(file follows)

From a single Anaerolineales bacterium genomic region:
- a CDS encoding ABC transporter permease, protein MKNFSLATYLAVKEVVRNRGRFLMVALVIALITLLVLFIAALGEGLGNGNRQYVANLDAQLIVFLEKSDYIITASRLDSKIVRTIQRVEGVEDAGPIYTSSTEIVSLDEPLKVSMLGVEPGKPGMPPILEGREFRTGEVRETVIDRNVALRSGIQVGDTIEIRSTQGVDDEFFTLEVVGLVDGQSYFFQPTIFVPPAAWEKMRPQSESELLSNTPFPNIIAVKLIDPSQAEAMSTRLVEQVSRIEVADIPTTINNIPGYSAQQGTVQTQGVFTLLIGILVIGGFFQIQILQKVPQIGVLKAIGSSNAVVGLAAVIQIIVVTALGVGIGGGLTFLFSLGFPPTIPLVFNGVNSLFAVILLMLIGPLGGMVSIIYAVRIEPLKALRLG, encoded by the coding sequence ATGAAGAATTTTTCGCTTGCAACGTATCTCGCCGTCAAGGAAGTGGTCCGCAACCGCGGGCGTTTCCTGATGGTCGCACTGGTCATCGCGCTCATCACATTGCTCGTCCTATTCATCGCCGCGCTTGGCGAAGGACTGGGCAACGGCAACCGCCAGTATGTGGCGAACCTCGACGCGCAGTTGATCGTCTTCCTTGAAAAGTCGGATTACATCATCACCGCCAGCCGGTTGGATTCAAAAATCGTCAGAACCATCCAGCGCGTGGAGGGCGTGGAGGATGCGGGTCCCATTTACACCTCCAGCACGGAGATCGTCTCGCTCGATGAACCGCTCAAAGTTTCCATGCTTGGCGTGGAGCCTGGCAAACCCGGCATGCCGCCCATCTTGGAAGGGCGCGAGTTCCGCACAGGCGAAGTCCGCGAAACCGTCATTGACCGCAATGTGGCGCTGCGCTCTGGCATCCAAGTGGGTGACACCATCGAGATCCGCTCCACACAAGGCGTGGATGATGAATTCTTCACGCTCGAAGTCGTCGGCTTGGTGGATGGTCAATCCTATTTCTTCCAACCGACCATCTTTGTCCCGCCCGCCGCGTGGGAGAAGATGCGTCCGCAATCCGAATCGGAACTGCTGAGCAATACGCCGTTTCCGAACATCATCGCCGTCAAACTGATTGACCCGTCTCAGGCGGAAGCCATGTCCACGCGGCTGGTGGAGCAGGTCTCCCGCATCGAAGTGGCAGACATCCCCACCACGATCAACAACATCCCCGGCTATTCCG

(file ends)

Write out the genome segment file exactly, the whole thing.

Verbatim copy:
From a single Anaerolineales bacterium genomic region:
- a CDS encoding ABC transporter permease, protein MKNFSLATYLAVKEVVRNRGRFLMVALVIALITLLVLFIAALGEGLGNGNRQYVANLDAQLIVFLEKSDYIITASRLDSKIVRTIQRVEGVEDAGPIYTSSTEIVSLDEPLKVSMLGVEPGKPGMPPILEGREFRTGEVRETVIDRNVALRSGIQVGDTIEIRSTQGVDDEFFTLEVVGLVDGQSYFFQPTIFVPPAAWEKMRPQSESELLSNTPFPNIIAVKLIDPSQAEAMSTRLVEQVSRIEVADIPTTINNIPGYSAQQGTVQTQGVFTLLIGILVIGGFFQIQILQKVPQIGVLKAIGSSNAVVGLAAVIQIIVVTALGVGIGGGLTFLFSLGFPPTIPLVFNGVNSLFAVILLMLIGPLGGMVSIIYAVRIEPLKALRLG, encoded by the coding sequence ATGAAGAATTTTTCGCTTGCAACGTATCTCGCCGTCAAGGAAGTGGTCCGCAACCGCGGGCGTTTCCTGATGGTCGCACTGGTCATCGCGCTCATCACATTGCTCGTCCTATTCATCGCCGCGCTTGGCGAAGGACTGGGCAACGGCAACCGCCAGTATGTGGCGAACCTCGACGCGCAGTTGATCGTCTTCCTTGAAAAGTCGGATTACATCATCACCGCCAGCCGGTTGGATTCAAAAATCGTCAGAACCATCCAGCGCGTGGAGGGCGTGGAGGATGCGGGTCCCATTTACACCTCCAGCACGGAGATCGTCTCGCTCGATGAACCGCTCAAAGTTTCCATGCTTGGCGTGGAGCCTGGCAAACCCGGCATGCCGCCCATCTTGGAAGGGCGCGAGTTCCGCACAGGCGAAGTCCGCGAAACCGTCATTGACCGCAATGTGGCGCTGCGCTCTGGCATCCAAGTGGGTGACACCATCGAGATCCGCTCCACACAAGGCGTGGATGATGAATTCTTCACGCTCGAAGTCGTCGGCTTGGTGGATGGTCAATCCTATTTCTTCCAACCGACCATCTTTGTCCCGCCCGCCGCGTGGGAGAAGATGCGTCCGCAATCCGAATCGGAACTGCTGAGCAATACGCCGTTTCCGAACATCATCGCCGTCAAACTGATTGACCCGTCTCAGGCGGAAGCCATGTCCACGCGGCTGGTGGAGCAGGTCTCCCGCATCGAAGTGGCAGACATCCCCACCACGATCAACAACATCCCCGGCTATTCCG